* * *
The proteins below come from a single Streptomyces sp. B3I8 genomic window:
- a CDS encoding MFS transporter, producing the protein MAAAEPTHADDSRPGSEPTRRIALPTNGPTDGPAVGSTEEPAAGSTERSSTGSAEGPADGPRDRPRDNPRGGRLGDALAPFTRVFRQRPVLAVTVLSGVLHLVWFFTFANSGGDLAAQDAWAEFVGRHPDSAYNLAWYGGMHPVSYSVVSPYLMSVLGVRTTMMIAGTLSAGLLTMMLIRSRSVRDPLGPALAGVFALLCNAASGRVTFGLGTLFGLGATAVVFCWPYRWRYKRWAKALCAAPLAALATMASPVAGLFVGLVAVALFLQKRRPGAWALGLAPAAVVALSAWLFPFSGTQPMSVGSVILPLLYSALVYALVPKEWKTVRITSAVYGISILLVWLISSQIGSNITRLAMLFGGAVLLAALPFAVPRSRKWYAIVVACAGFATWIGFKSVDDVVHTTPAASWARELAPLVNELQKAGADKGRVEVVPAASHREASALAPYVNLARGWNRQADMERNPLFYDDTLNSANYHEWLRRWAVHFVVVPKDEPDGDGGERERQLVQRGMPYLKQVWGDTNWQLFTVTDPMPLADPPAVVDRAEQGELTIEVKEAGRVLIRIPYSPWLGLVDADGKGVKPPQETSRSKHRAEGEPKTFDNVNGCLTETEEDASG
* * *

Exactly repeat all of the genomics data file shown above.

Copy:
The proteins below come from a single Streptomyces sp. B3I8 genomic window:
- a CDS encoding MFS transporter, producing the protein MAAAEPTHADDSRPGSEPTRRIALPTNGPTDGPAVGSTEEPAAGSTERSSTGSAEGPADGPRDRPRDNPRGGRLGDALAPFTRVFRQRPVLAVTVLSGVLHLVWFFTFANSGGDLAAQDAWAEFVGRHPDSAYNLAWYGGMHPVSYSVVSPYLMSVLGVRTTMMIAGTLSAGLLTMMLIRSRSVRDPLGPALAGVFALLCNAASGRVTFGLGTLFGLGATAVVFCWPYRWRYKRWAKALCAAPLAALATMASPVAGLFVGLVAVALFLQKRRPGAWALGLAPAAVVALSAWLFPFSGTQPMSVGSVILPLLYSALVYALVPKEWKTVRITSAVYGISILLVWLISSQIGSNITRLAMLFGGAVLLAALPFAVPRSRKWYAIVVACAGFATWIGFKSVDDVVHTTPAASWARELAPLVNELQKAGADKGRVEVVPAASHREASALAPYVNLARGWNRQADMERNPLFYDDTLNSANYHEWLRRWAVHFVVVPKDEPDGDGGERERQLVQRGMPYLKQVWGDTNWQLFTVTDPMPLADPPAVVDRAEQGELTIEVKEAGRVLIRIPYSPWLGLVDADGKGVKPPQETSRSKHRAEGEPKTFDNVNGCLTETEEDASG